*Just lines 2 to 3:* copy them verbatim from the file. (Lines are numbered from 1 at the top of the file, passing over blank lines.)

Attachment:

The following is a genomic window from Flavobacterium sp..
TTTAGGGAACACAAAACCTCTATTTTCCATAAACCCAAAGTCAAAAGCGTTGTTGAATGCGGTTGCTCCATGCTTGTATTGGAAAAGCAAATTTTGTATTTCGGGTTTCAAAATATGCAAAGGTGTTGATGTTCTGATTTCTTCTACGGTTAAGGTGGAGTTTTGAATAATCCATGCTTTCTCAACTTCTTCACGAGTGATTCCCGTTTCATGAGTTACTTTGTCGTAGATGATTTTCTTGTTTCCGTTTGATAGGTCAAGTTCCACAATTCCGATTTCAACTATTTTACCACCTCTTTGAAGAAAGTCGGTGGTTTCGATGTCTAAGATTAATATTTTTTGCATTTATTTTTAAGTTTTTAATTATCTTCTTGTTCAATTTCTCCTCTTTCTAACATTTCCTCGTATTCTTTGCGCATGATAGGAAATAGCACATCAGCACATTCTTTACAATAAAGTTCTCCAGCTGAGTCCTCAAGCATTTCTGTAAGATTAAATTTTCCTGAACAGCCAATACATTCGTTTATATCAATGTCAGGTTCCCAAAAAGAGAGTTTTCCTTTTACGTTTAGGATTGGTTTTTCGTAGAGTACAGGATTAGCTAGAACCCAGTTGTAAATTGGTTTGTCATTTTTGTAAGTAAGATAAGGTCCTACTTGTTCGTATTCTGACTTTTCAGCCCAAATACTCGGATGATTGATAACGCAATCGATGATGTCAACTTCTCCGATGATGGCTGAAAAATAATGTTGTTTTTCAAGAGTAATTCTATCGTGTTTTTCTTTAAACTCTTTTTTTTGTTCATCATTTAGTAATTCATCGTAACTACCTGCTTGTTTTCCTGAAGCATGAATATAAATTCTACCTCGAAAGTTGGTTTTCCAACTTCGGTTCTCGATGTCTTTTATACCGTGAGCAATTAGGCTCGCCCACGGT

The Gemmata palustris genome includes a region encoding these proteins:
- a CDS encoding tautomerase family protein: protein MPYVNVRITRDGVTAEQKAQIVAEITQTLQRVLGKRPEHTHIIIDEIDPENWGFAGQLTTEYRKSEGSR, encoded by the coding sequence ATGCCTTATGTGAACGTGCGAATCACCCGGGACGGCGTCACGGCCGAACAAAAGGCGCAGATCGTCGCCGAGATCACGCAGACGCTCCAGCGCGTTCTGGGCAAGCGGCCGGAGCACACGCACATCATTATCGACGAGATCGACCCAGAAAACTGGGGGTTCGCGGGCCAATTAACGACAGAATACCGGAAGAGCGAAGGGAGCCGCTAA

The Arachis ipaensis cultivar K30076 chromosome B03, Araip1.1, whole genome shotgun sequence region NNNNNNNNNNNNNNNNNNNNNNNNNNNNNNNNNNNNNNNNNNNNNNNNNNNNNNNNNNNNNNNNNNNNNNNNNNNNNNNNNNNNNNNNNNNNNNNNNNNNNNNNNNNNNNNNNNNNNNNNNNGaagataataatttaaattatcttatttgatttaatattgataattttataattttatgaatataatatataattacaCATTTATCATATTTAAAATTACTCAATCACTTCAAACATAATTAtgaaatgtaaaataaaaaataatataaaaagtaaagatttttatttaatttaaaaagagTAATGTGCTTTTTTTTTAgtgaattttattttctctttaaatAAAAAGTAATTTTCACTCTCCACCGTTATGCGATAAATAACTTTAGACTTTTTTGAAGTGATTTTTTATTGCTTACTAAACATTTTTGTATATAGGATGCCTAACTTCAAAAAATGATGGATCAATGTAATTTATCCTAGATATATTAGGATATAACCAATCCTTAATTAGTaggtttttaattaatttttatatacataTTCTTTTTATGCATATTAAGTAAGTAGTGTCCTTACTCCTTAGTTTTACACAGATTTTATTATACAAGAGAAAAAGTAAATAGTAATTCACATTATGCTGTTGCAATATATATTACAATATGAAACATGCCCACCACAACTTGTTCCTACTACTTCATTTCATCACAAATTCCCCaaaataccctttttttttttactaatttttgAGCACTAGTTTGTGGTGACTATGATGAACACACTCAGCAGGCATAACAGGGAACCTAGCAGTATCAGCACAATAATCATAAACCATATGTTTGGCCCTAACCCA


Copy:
TTTAGGGAACACAAAACCTCTATTTTCCATAAACCCAAAGTCAAAAGCGTTGTTGAATGCGGTTGCTCCATGCTTGTATTGGAAAAGCAAATTTTGTATTTCGGGTTTCAAAATATGCAAAGGTGTTGATGTTCTGATTTCTTCTACGGTTAAGGTGGAGTTTTGAATAATCCATGCTTTCTCAACTTCTTCACGAGTGATTCCCGTTTCATGAGTTACTTTGTCGTAGATGATTTTCTTGTTTCCGTTTGATAGGTCAAGTTCCACAATTCCGATTTCAACTATTTTACCACCTCTTTGAAGAAAGTCGGTGGTTTCGATGTCTAAGATTAATATTTTTTGCATTTATTTTTAAGTTTTTAATTATCTTCTTGTTCAATTTCTCCTCTTTCTAACATTTCCTCGTATTCTTTGCGCATGATAGGAAATAGCACATCAGCACATTCTTTACAATAAAGTTCTCCAGCTGAGTCCTCAAGCATTTCTGTAAGATTAAATTTTCCTGAACAGCCAATACATTCGTTTATATCAATGTCAGGTTCCCAAAAAGAGAGTTTTCCTTTTACGTTTAGGATTGGTTTTTCGTAGAGTACAGGATTAGCTAGAACCCAGTTGTAAATTGGTTTGTCATTTTTGTAAGTAAGATAAGGTCCTACTTGTTCGTATTCTGACTTTTCAGCCCAAATACTCGGATGATTGATAACGCAATCGATGATGTCAACTTCTCCGATGATGGCTGAAAAATAATGTTGTTTTTCAAGAGTAATTCTATCGTGTTTTTCTTTAAACTCTTTTTTTTGTTCATCATTTAGTAATTCATCGTAACTACCTGCTTGTTTTCCTGAAGCATGAATATAAATTCTACCTCGAAAGTTGGTTTTCCAACTTCGGTTCTCGATGTCTTTTATACCGTGAGCAATTAGGCTCGCCCACGGT

The Gemmata palustris genome includes a region encoding these proteins: